- Integrate laboratory data and make judgments concerning recognition, confirmation and follow-up of abnormal results and discrepancies
- Grasp new ideas with minimal instruction and apply knowledge to new situations
- Correlate laboratory test results with clinical significance
- Understand the principles of methods and sources of error, recognize situations requiring further inquiry or testing, and determine course of action to identify and correct problems
- Recall learned concepts and apply them to interpretation of results, recognition and identification of problems, and problem solving
- Understand the relative usefulness (diagnostic sensitivity and specificity) of test results in the diagnosis of disease and monitoring of therapy and patient progress, and identify appropriate follow up procedures
- Evaluate new techniques or procedures for clinical usefulness, cost effectiveness, standards of performance, and establishing reference ranges
- Collect appropriate data and calculate reference ranges
- Understand sample variables
- Recognize and evaluate assay parameters such as reliability, specificity, sensitivity, and complexity
- Understand parameters used for cost analysis
- Prepare and present educational material for new employees, support personnel, students, and continuing education programs
- Prepare and present lecture material
- Teach bench skills or procedures effectively
- Understand and apply principles of management and supervision as they relate to laboratory administration
- Understand and prepare various tools used for the evaluation of students and/or employees
- Develop goals and objectives for educational or managerial use
- Understand the role of the various legislative and accreditation bodies as related to laboratories, lab personnel, and educational programs
- Demonstrate a professional attitude towards his/her work, co-workers, instructors, other health care team workers and patients
- Work cooperatively in day-to-day interaction with peers, patients, and other employees
- Maintain good relationships with other personnel and patients, demonstrating a respectful, helpful, and tactful attitude in all face-to-face or telephone contacts
- Demonstrate willingness and enthusiasm to learn and accept instruction and suggestions in a positive, constructive manner
- Attempt to think/work things out independently and recognize when it is appropriate or necessary to ask for assistance
- Manage time effectively and complete tasks and assignments without prompting or frequent intervention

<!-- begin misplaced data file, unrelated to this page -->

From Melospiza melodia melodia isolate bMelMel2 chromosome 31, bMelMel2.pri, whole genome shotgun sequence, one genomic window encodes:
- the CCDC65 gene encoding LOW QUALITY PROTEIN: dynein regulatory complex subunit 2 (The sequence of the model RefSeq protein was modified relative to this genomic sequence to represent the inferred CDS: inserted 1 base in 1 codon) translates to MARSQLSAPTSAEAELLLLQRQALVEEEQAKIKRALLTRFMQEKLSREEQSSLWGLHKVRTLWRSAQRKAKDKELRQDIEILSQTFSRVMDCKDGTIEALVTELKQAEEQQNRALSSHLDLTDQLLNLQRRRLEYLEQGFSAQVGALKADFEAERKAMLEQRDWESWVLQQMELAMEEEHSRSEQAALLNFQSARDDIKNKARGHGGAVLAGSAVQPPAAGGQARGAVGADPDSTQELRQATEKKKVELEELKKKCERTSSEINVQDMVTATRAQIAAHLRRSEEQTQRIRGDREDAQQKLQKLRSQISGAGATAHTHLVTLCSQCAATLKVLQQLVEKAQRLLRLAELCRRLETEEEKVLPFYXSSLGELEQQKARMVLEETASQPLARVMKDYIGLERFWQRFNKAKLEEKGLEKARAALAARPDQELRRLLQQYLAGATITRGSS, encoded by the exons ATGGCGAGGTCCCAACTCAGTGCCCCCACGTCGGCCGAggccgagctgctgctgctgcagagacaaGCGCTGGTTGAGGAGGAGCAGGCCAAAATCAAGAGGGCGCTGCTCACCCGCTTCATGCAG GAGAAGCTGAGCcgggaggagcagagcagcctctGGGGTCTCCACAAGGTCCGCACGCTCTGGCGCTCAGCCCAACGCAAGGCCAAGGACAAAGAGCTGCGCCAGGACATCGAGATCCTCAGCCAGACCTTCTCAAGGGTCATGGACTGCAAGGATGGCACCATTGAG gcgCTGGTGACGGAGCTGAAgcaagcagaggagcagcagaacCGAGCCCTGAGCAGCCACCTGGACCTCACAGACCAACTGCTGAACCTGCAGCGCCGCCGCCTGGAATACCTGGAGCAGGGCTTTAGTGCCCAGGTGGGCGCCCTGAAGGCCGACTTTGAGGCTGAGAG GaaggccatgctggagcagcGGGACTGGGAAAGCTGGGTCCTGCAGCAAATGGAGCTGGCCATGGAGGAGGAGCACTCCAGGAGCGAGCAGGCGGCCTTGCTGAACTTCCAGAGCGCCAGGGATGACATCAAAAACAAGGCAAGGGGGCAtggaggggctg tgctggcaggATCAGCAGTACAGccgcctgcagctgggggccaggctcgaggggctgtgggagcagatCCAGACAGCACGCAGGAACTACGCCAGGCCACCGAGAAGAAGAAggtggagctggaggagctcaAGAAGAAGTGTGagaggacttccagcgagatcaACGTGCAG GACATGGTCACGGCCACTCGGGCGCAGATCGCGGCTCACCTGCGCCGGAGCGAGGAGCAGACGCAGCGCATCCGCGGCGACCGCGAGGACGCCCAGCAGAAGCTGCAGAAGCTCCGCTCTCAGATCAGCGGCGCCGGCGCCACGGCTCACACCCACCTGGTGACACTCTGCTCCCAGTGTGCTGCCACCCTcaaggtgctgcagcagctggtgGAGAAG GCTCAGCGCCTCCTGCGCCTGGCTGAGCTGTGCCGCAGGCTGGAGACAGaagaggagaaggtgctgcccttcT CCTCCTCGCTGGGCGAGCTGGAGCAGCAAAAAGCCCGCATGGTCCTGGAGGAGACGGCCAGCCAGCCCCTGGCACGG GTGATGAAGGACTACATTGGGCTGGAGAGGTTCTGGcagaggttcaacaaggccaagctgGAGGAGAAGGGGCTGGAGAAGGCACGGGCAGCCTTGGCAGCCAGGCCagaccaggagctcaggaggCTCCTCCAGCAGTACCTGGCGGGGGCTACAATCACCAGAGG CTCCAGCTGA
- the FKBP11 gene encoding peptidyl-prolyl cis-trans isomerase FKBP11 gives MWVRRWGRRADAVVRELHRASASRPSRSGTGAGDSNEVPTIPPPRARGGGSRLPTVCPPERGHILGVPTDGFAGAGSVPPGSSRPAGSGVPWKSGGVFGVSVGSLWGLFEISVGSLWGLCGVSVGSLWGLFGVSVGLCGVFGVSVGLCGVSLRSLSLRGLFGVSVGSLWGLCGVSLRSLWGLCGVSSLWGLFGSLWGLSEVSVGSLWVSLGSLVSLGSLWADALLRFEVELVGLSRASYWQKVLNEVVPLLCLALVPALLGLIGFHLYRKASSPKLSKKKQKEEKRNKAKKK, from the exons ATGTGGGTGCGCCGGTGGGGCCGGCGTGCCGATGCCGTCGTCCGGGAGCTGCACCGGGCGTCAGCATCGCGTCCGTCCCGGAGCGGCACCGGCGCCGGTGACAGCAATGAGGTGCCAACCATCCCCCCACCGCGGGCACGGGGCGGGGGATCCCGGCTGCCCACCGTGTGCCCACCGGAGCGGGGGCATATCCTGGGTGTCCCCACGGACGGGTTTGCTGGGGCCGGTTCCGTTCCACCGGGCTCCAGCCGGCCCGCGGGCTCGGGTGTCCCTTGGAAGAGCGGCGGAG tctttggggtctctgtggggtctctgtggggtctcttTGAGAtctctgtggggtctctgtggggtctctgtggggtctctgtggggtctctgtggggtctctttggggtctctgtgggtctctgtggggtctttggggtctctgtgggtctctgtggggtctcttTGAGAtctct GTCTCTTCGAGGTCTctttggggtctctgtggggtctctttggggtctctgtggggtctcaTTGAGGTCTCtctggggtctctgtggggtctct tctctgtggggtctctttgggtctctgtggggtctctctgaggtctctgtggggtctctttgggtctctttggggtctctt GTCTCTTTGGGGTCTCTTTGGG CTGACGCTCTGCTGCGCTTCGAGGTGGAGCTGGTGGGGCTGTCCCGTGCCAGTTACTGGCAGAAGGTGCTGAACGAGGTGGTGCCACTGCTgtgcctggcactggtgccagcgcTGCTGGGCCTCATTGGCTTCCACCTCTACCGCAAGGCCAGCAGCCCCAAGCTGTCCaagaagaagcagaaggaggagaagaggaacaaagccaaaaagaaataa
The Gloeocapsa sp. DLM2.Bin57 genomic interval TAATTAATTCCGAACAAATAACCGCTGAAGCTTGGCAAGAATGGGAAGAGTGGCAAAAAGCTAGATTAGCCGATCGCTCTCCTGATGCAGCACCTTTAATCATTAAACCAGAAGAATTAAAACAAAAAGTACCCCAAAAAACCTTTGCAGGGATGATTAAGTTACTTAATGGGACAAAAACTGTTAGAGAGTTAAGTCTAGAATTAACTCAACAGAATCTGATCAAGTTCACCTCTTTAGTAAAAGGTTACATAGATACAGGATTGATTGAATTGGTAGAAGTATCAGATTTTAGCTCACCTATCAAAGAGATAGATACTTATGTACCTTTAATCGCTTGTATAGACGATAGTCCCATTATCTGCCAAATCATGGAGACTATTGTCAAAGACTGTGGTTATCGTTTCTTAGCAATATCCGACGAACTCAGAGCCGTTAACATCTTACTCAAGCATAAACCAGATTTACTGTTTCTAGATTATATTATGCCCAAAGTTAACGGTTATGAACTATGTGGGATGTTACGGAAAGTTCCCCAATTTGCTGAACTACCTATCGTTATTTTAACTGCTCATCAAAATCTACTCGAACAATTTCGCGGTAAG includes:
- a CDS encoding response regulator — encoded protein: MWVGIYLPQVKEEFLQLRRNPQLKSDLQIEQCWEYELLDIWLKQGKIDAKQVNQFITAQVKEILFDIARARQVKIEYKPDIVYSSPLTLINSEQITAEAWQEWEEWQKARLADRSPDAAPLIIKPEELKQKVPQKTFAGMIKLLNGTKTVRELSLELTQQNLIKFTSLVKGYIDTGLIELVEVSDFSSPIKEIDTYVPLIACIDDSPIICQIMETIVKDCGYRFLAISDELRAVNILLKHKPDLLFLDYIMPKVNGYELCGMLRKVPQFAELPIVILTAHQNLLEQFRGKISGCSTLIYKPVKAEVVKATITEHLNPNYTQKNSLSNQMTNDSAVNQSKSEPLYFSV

- Maintain a neat, clean, and organized work area without prompting or intervention
- Observe all rules set forth in institutional policies and procedures
- Adjust to new situations and changes in schedule in a cooperative and appropriate manner, minimizing inconvenience to others if he/she is the initiator of the change
- Practice medical and professional ethics
- Applying self to do required work or assignments willingly, promptly, and well
- Being punctual and conscientious with respect to attendance and notification of appropriate persons when unable to meet schedules
- Following directions as instructed without taking shortcuts or modifying established procedures
- Being honest in performing tests, recording and reporting results, and not “fudging” results of tests, quality control samples, or other records
- Respecting confidentiality of patients and fellow employees, taking care not to discuss ordered tests or results with coworkers or acquaintances or reveal the identity of individuals when using case histories or tests results for teaching purposes
- Communicate ideas effectively both orally and in written form
- Express ideas orally with minimal difficulty and be clearly understood by others in a one-to-one or group setting
- Communicate effectively by written word, expressing ideas clearly, neatly, legibly, in logical order, and free from grammatical and spelling errors
- Recognize the importance of continuing education and methods in which it may be accomplished
- Participate in continuing education activities available within the laboratory or through professional groups
- Actively participate in evaluation and review of articles
- Review and present case studies to peers and students
- Have a sound educational background which will allow
- Success on certification examinations
- Pursuit of graduate studies or specialization in medical technology, education, laboratory management or administration, if desired
- Pursuit of a position in research and development, if desired
- Pursuit of a position involving education or continuing education of laboratory personnel
- Pursuit of a position of leadership in the laboratory or further study of laboratory administration, if desired